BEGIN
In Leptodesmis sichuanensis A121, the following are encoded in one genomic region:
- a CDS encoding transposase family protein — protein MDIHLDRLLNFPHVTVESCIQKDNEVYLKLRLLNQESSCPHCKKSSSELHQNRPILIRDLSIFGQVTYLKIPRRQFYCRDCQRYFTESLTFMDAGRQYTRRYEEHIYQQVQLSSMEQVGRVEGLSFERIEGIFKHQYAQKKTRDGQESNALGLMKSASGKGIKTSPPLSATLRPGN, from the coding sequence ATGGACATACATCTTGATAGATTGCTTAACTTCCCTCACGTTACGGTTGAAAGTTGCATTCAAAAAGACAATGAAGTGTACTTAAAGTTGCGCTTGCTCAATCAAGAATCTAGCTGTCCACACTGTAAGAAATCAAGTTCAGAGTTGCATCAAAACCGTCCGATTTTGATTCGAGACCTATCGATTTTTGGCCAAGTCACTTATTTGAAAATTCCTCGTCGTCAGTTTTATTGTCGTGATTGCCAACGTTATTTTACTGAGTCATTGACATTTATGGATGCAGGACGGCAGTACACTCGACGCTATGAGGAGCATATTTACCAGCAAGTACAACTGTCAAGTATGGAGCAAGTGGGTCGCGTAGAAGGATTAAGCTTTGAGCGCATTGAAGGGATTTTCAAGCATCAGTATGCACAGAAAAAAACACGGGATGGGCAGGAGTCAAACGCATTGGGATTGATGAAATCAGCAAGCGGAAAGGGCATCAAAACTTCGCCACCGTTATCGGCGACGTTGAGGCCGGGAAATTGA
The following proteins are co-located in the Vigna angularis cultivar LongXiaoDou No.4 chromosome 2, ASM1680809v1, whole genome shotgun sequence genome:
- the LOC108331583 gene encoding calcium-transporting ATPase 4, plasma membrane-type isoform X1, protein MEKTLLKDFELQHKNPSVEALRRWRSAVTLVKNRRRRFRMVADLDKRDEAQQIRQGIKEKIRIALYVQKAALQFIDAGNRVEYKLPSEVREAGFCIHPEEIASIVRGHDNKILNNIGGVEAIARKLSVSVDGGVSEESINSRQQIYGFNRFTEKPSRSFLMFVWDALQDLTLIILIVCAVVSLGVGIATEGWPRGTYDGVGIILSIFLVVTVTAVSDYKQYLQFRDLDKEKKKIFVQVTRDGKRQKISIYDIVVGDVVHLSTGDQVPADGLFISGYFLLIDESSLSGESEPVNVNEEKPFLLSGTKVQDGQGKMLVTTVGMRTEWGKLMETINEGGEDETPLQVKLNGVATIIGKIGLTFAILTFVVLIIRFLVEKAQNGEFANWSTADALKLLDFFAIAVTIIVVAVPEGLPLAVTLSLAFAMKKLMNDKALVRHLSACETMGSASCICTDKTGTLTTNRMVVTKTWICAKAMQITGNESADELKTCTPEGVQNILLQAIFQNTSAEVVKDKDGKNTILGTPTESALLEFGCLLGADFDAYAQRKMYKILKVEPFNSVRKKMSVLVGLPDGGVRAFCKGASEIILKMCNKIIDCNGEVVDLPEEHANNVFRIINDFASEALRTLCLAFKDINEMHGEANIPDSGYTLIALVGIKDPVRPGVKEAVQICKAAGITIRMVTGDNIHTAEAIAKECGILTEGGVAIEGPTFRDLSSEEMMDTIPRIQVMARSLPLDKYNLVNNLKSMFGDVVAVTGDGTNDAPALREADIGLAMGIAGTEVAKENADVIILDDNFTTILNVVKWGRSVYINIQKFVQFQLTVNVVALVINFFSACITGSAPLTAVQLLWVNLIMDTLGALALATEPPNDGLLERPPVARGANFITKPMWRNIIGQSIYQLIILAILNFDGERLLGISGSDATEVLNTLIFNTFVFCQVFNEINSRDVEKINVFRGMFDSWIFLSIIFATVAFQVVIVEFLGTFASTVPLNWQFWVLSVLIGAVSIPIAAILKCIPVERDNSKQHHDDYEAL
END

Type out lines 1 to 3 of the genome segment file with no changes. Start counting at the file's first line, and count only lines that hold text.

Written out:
In Leptodesmis sichuanensis A121, the following are encoded in one genomic region:
- a CDS encoding transposase family protein — protein MDIHLDRLLNFPHVTVESCIQKDNEVYLKLRLLNQESSCPHCKKSSSELHQNRPILIRDLSIFGQVTYLKIPRRQFYCRDCQRYFTESLTFMDAGRQYTRRYEEHIYQQVQLSSMEQVGRVEGLSFERIEGIFKHQYAQKKTRDGQESNALGLMKSASGKGIKTSPPLSATLRPGN, from the coding sequence ATGGACATACATCTTGATAGATTGCTTAACTTCCCTCACGTTACGGTTGAAAGTTGCATTCAAAAAGACAATGAAGTGTACTTAAAGTTGCGCTTGCTCAATCAAGAATCTAGCTGTCCACACTGTAAGAAATCAAGTTCAGAGTTGCATCAAAACCGTCCGATTTTGATTCGAGACCTATCGATTTTTGGCCAAGTCACTTATTTGAAAATTCCTCGTCGTCAGTTTTATTGTCGTGATTGCCAACGTTATTTTACTGAGTCATTGACATTTATGGATGCAGGACGGCAGTACACTCGACGCTATGAGGAGCATATTTACCAGCAAGTACAACTGTCAAGTATGGAGCAAGTGGGTCGCGTAGAAGGATTAAGCTTTGAGCGCATTGAAGGGATTTTCAAGCATCAGTATGCACAGAAAAAAACACGGGATGGGCAGGAGTCAAACGCATTGGGATTGATGAAATCAGCAAGCGGAAAGGGCATCAAAACTTCGCCACCGTTATCGGCGACGTTGAGGCCGGGAAATTGA
The following proteins are co-located in the Vigna angularis cultivar LongXiaoDou No.4 chromosome 2, ASM1680809v1, whole genome shotgun sequence genome: